#IWD2020 - My day of work: a full time job, looking after family, and fighting for women's equality
In this #MakingWorkVisible blog, Caroline MacKinnnon reflects on her working day. You can follow Caroline on Twitter @Carmcd79.
When I agreed to write a blog to highlight my own experiences of unpaid work, I felt that I should take some time to learn more about this issue. What I discovered is that “women carry out an overall average of 60% more unpaid work than men”, according to the Office of National Statistics (2016). This includes domestic chores, caring responsibilities and cooking. These figures prompted me to consider my own day to day routine and what work I was actually undertaking that could be referred to as “invisible work”.
In my paid work I am employed on a full-time basis as a Social Worker. I often work more than my contracted hours and I am also doing a professional development award at present. In my personal life, I am married with two children. In the past six weeks our normal routine has changed a lot because my son has had major leg surgery. Whilst this surgery was planned it has been difficult to adjust to and we didn’t quite know what to expect as parents. I am trying to work from home when I can and I’ve purchased extra annual leave so that I can work around my care-giving responsibilities.
On Tuesday morning I got up at 7am to get my youngest child up and ready for school. As my youngest was eating breakfast I prepared ingredients for dinner using our slow cooker, I figured that this would save me lots of time later. I prepared my youngest sons packed lunch and off to school he went. I then woke up my eldest son up in preparation for his hospital appointment. His mobility isn’t great at the moment and he needs lots of help to do the most basic things. I made him his favourite breakfast (well, for this week anyway) of boiled eggs and toast. I have to keep on top of his pain medication and antibiotics throughout the day and undertake other practical tasks on his behalf.
It took a while to get out the door because my sons’ foot is badly swollen and as a result of this, he requires his wheelchair to get around. This meant that I had to lift the cumbersome wheelchair into the car. As we arrived to the hospital carpark at 9.15am it became clear that searching for a space required plenty of patience on my part. Unfortunately, the only car parking space I could find was in the furthest away carpark. The first challenge was trying to see over my teenage son’s head as I pushed the wheelchair - one downside of being short! The second challenge was getting through the doors safely without bumping the metal frame that’s attached to my sons’ leg. By the time we got into the clinic I was feeling harassed and my back was aching.
After the hospital appointment I popped to the shops to purchase items for lunch. I took a short lunch break and then I put on my work laptop to keep on track of work emails, telephone calls and correspondence for the rest of the afternoon. My husband arrived home from work at 4pm, he picked up my youngest child from after-school club and he popped to the supermarket for shopping. Meanwhile, I worked my way through some domestic chores, such as laundry, clearing away dishes, hoovering, cleaning and taking out the rubbish. Dinner was easier tonight because it was already in the slow cooker from earlier this morning, thank goodness!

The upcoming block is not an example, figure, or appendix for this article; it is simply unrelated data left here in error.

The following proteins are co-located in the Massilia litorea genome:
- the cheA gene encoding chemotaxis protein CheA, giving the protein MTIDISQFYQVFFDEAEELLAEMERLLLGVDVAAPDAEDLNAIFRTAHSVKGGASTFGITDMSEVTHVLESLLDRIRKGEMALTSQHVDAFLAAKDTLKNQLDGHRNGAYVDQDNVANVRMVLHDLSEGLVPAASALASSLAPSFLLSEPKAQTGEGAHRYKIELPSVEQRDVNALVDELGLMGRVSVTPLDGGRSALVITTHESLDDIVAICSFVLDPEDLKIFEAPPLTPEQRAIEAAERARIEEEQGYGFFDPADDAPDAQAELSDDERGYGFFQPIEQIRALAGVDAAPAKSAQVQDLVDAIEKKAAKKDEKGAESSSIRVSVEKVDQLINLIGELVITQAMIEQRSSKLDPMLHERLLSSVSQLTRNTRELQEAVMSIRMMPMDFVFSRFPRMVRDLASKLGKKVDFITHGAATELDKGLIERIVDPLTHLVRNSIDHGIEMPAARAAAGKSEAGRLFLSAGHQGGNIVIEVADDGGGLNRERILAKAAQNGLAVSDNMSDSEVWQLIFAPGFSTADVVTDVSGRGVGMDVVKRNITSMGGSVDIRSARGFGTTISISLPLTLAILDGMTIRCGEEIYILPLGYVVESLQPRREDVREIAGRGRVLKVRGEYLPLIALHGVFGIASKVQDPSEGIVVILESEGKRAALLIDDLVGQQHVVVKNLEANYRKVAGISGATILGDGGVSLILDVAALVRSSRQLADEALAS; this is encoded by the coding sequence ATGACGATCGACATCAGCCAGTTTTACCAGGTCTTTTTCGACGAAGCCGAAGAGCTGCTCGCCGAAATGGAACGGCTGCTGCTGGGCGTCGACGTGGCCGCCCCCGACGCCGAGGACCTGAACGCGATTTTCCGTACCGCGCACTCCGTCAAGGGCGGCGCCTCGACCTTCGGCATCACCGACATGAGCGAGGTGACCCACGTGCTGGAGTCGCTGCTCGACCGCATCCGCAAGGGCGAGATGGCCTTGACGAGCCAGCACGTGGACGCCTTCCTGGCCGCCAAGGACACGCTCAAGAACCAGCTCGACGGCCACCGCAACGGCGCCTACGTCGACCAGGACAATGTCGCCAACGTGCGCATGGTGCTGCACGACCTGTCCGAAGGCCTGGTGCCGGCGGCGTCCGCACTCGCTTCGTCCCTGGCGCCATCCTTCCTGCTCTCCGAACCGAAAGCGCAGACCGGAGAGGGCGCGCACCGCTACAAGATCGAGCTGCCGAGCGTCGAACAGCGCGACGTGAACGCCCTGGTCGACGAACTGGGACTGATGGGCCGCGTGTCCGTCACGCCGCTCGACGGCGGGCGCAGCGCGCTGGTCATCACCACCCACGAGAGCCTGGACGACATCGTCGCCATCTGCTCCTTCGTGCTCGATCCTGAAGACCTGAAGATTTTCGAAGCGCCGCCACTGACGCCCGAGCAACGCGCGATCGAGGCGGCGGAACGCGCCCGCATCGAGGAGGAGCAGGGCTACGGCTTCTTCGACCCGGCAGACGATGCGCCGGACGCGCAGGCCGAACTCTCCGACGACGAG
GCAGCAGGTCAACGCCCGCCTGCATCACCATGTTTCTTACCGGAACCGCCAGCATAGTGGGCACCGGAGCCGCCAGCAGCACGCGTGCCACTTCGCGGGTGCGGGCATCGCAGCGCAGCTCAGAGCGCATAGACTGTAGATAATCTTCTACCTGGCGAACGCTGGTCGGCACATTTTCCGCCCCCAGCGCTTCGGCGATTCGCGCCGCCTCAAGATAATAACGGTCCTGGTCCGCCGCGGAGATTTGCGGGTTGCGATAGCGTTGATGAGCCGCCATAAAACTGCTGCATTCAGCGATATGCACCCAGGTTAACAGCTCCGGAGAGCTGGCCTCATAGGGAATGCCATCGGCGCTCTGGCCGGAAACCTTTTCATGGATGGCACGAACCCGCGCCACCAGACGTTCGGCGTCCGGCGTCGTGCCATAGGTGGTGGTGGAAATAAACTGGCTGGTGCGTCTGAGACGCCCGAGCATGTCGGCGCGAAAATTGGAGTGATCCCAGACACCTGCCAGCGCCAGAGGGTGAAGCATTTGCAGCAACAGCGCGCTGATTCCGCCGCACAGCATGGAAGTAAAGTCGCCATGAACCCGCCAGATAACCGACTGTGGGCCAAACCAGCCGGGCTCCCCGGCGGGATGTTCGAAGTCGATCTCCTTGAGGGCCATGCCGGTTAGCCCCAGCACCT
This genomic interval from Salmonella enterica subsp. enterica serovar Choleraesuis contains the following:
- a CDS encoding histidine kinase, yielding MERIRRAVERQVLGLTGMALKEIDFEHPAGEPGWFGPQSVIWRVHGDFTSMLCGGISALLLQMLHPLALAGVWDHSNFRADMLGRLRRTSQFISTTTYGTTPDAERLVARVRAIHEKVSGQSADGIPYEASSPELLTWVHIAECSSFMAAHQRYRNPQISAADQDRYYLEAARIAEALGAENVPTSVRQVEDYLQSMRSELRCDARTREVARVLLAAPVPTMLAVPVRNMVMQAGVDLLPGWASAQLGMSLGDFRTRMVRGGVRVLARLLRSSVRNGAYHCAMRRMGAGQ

My evening consisted of clearing up the dinner dishes, cleaning and sorting out school/work clothes. One year ago, a friend and I established a local feminist women’s group. Hence, I spent part of my evening sending emails and messaging my friend as we are organising a public event. Our plan is to celebrate women’s activism over the last one hundred years and take this opportunity to learn more about inspirational local women too. Although I do this in my own time, it’s important that I do what I can to campaign for gender equality. I also spent time posting relevant news and information onto our social media pages to keep our group members updated on current affairs.
Once I got the kids settled in bed my next task was preparing my lunch for work the following day. I also made my overnight oats for breakfast and popped this into the fridge; this saves me lots of time in the morning. I finally got to bed at 10.30pm.
Writing this blog about my day has helped me to capture the large volume of unpaid work that I undertake on a daily basis. I would argue that maintaining work and family commitments is exceptionally challenging, however like most women I need to work to pay the bills. I do think it’s disappointing that caring responsibilities, cooking and household chores are undervalued within society and that these tasks are often left to women to complete. I hope to see positive changes in the near future to improve equality in unpaid work and beyond, but for now I have dinner and the school uniforms to attend to!
Happy International Women’s day 2020!